To many writers of the early twentieth century, modernism meant not only the reshaping or abandonment of tradition but also an interest in psychology and in new concepts of space, time, art, and language. Randall Stevenson's important new analysis of the genre presents a lucid, comprehensive introduction to modernist fiction, covering a wide range of writers and works.
Drawing on narrative theory and cultural history, Stevenson offers fresh insights into the work of such important modernists as Henry James, Joseph Conrad, Ford Madox Ford, D.H. Lawrence, Wyndham Lewis, Dorothy Richardson, May Sinclair, Virginia Woolf, and James Joyce. In addition he discusses the work of Marcel Proust, an important figure in the development of modernism in Europe.
This illuminating book places the new imagination of the modernist age in its historical context and looks at how and why the pressures of early twentieth century life led to the development of this distinctive and influential literary form. This accessible account of modernism, modernity, and the novel will be welcomed by students, scholars, and general readers alike.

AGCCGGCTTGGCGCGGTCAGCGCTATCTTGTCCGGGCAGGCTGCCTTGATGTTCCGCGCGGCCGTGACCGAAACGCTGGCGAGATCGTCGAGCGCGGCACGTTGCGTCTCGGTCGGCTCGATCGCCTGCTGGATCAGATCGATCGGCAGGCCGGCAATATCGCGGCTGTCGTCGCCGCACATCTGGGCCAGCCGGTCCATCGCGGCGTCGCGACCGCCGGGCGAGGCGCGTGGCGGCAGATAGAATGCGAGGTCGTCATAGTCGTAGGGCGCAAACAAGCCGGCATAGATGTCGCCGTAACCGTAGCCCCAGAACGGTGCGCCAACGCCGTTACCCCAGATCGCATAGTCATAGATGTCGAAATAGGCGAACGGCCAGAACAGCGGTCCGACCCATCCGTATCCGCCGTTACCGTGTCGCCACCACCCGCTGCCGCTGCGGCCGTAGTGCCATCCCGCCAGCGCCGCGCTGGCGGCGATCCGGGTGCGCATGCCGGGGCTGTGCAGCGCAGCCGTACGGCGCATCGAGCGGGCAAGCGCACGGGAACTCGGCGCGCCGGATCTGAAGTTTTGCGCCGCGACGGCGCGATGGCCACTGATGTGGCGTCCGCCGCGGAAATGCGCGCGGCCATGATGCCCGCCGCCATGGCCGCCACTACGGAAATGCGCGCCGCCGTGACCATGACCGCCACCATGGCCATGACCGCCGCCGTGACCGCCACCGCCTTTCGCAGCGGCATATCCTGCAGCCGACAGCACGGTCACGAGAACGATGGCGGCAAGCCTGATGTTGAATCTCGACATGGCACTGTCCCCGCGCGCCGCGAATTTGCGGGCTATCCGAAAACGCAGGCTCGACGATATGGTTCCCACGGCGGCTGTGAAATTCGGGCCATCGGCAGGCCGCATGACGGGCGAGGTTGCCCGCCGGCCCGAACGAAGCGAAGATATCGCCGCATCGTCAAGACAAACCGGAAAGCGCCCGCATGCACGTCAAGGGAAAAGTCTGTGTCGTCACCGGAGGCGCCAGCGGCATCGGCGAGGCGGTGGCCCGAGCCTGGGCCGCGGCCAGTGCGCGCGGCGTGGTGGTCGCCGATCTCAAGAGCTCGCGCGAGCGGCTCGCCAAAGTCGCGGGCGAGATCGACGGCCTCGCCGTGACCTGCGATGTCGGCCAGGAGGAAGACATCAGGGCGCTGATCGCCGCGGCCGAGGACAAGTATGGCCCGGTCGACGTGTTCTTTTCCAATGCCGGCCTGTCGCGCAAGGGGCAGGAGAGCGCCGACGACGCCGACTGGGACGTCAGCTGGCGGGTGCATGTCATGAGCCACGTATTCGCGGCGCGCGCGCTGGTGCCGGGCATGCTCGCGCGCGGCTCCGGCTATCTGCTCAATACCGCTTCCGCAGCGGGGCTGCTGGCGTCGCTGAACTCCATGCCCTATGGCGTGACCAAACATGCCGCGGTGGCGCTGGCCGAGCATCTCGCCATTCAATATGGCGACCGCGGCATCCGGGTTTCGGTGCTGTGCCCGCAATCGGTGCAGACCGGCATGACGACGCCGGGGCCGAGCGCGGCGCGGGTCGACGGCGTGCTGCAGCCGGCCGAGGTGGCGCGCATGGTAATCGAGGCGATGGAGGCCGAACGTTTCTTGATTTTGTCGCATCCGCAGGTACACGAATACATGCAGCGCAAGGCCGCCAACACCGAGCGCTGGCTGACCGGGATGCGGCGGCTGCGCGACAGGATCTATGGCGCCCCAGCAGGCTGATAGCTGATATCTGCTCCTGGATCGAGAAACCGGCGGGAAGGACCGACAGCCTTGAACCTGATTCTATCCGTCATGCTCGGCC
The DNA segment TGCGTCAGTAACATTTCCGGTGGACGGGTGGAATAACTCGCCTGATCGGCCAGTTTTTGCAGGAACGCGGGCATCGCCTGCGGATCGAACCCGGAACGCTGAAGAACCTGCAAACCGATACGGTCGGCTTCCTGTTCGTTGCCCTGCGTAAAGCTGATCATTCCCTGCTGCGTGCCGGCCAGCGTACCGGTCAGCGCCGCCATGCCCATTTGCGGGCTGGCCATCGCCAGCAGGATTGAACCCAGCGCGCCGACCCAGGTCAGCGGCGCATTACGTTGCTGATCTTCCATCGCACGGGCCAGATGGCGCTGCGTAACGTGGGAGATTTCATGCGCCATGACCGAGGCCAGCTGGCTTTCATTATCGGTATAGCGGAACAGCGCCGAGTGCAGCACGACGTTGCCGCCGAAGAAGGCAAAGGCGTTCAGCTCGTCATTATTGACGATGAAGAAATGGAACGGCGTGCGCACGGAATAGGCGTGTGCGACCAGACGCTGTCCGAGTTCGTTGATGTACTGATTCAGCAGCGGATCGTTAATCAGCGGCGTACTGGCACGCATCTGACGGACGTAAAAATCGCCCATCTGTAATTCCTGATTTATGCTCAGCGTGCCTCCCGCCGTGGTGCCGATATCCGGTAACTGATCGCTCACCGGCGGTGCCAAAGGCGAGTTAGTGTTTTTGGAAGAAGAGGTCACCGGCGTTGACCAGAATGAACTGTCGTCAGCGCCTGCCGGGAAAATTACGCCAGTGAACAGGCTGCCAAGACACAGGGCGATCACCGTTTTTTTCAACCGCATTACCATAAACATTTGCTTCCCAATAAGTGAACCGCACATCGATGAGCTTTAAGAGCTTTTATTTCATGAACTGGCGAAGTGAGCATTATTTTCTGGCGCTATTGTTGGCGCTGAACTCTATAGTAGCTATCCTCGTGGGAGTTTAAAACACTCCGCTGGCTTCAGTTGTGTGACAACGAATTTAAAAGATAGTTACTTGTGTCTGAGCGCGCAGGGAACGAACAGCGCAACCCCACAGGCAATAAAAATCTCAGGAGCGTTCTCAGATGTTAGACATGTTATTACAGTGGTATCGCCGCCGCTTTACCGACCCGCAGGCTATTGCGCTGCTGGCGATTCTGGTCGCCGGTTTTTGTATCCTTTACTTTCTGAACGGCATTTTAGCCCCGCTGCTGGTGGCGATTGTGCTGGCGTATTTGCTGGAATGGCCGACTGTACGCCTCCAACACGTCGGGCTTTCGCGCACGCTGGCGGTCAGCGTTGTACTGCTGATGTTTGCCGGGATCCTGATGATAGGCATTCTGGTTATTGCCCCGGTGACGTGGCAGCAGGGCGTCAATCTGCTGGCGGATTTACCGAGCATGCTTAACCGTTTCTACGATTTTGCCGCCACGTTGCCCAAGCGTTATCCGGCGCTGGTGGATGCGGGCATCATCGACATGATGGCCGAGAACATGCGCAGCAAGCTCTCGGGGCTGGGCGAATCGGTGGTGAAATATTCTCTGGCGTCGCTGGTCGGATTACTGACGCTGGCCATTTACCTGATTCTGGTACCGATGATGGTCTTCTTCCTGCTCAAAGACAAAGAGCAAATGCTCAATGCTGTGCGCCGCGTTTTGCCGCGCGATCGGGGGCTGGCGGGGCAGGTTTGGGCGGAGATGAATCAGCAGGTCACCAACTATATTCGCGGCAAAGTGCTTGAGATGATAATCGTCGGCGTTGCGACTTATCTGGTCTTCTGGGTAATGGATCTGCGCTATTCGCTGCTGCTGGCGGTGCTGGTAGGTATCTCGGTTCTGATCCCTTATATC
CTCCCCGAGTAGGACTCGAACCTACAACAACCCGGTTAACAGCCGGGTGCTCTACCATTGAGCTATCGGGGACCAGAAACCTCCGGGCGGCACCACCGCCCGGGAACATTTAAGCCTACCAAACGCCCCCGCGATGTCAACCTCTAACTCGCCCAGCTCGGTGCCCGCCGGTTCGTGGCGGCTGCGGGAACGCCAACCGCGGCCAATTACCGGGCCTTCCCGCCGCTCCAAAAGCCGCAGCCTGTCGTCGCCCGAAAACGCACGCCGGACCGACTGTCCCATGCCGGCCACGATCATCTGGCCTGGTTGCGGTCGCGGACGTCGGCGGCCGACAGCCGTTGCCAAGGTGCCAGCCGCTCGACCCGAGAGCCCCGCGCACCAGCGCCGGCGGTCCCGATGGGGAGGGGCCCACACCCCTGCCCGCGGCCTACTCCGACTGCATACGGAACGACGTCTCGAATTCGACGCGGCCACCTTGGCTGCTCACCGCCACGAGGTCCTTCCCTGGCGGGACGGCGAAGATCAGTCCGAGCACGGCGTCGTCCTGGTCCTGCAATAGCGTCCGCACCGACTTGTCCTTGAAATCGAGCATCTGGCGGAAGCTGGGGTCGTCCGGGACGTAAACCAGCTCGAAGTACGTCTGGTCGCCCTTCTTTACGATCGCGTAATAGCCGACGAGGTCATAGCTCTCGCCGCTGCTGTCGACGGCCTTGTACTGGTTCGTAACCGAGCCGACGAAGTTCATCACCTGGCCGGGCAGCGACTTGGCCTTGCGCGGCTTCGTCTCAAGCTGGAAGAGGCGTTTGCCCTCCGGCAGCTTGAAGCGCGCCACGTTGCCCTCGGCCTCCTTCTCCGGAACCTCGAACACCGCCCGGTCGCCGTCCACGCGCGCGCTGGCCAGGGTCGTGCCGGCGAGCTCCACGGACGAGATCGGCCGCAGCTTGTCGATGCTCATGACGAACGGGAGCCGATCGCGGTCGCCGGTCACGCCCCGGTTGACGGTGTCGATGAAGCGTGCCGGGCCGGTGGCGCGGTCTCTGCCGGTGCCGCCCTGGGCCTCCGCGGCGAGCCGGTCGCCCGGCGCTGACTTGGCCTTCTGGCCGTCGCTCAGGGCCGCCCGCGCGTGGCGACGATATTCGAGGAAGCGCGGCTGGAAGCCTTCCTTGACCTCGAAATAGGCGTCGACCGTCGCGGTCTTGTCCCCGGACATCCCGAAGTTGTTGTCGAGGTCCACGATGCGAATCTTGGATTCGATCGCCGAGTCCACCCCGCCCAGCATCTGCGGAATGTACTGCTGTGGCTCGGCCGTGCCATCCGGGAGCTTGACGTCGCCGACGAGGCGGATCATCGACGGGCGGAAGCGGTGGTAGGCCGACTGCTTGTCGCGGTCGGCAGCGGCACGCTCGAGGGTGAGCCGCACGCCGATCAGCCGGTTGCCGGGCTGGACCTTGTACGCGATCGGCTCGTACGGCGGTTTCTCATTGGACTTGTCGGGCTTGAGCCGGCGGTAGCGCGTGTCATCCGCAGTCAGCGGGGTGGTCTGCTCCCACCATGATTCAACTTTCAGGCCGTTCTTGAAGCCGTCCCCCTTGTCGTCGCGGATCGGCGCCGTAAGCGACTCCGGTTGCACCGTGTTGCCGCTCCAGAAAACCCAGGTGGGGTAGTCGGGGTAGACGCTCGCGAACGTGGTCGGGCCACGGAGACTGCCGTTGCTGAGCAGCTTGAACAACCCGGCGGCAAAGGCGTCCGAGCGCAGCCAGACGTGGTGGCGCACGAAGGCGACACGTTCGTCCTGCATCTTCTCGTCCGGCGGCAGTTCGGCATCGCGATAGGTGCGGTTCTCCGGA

Modernism and modernity
Space: Henry James, Joseph Conrad, Ford Madox Ford
Space: D.H. Lawrence
Space: Dorothy Richardson and May Sinclair
Space: James Joyce
Space: Virginia Woolf
Space: Background and Context
Time: Striking clocks and new chronologies
Time: The time philosophy
Time: Mean time
Time: Fragment or flow
Time: Cracks and chasms: Time and the Western Front
Art: Art and the novel
Art: The value of modernism
Art: Modernism and postmodernism
Value: The end of modernism
Value: The evasions of modernism
Value: The value of modernism
A welcome surprise comes in his stirrings into his heady brew of ideas and narrative techniques of the underappreciated Christopher Isherwood and Lewis Grassic Gibbon.~Saint Louis Post Dispatch
Usefully reveals and illuminates many of the complexities and triumphs of modernist fiction.~D.H. Lawrence Review